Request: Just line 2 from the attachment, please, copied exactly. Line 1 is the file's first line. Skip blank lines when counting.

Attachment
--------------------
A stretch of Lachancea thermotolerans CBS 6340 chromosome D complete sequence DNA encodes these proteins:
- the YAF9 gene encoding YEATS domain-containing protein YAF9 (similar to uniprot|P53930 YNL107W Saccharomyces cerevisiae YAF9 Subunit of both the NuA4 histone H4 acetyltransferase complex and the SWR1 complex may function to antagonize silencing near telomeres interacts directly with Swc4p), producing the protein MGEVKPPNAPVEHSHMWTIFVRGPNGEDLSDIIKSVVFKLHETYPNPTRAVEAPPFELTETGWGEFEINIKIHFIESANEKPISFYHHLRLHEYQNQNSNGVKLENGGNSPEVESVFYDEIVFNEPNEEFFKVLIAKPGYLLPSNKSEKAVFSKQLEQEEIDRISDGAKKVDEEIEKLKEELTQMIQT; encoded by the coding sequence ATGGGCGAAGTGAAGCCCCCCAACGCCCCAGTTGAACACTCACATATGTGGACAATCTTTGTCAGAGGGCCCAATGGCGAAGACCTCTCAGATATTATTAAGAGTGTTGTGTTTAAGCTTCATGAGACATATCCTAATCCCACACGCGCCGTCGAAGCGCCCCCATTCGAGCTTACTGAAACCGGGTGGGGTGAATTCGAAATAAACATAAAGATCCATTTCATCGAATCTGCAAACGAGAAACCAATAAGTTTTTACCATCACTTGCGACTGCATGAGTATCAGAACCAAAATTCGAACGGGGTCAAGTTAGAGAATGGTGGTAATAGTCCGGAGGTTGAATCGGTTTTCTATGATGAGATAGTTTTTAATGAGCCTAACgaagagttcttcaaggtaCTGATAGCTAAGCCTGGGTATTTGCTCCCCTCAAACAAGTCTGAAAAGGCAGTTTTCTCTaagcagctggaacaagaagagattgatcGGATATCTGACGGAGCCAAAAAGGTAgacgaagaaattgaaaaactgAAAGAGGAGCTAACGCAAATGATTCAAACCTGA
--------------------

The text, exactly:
- the YAF9 gene encoding YEATS domain-containing protein YAF9 (similar to uniprot|P53930 YNL107W Saccharomyces cerevisiae YAF9 Subunit of both the NuA4 histone H4 acetyltransferase complex and the SWR1 complex may function to antagonize silencing near telomeres interacts directly with Swc4p), producing the protein MGEVKPPNAPVEHSHMWTIFVRGPNGEDLSDIIKSVVFKLHETYPNPTRAVEAPPFELTETGWGEFEINIKIHFIESANEKPISFYHHLRLHEYQNQNSNGVKLENGGNSPEVESVFYDEIVFNEPNEEFFKVLIAKPGYLLPSNKSEKAVFSKQLEQEEIDRISDGAKKVDEEIEKLKEELTQMIQT; encoded by the coding sequence ATGGGCGAAGTGAAGCCCCCCAACGCCCCAGTTGAACACTCACATATGTGGACAATCTTTGTCAGAGGGCCCAATGGCGAAGACCTCTCAGATATTATTAAGAGTGTTGTGTTTAAGCTTCATGAGACATATCCTAATCCCACACGCGCCGTCGAAGCGCCCCCATTCGAGCTTACTGAAACCGGGTGGGGTGAATTCGAAATAAACATAAAGATCCATTTCATCGAATCTGCAAACGAGAAACCAATAAGTTTTTACCATCACTTGCGACTGCATGAGTATCAGAACCAAAATTCGAACGGGGTCAAGTTAGAGAATGGTGGTAATAGTCCGGAGGTTGAATCGGTTTTCTATGATGAGATAGTTTTTAATGAGCCTAACgaagagttcttcaaggtaCTGATAGCTAAGCCTGGGTATTTGCTCCCCTCAAACAAGTCTGAAAAGGCAGTTTTCTCTaagcagctggaacaagaagagattgatcGGATATCTGACGGAGCCAAAAAGGTAgacgaagaaattgaaaaactgAAAGAGGAGCTAACGCAAATGATTCAAACCTGA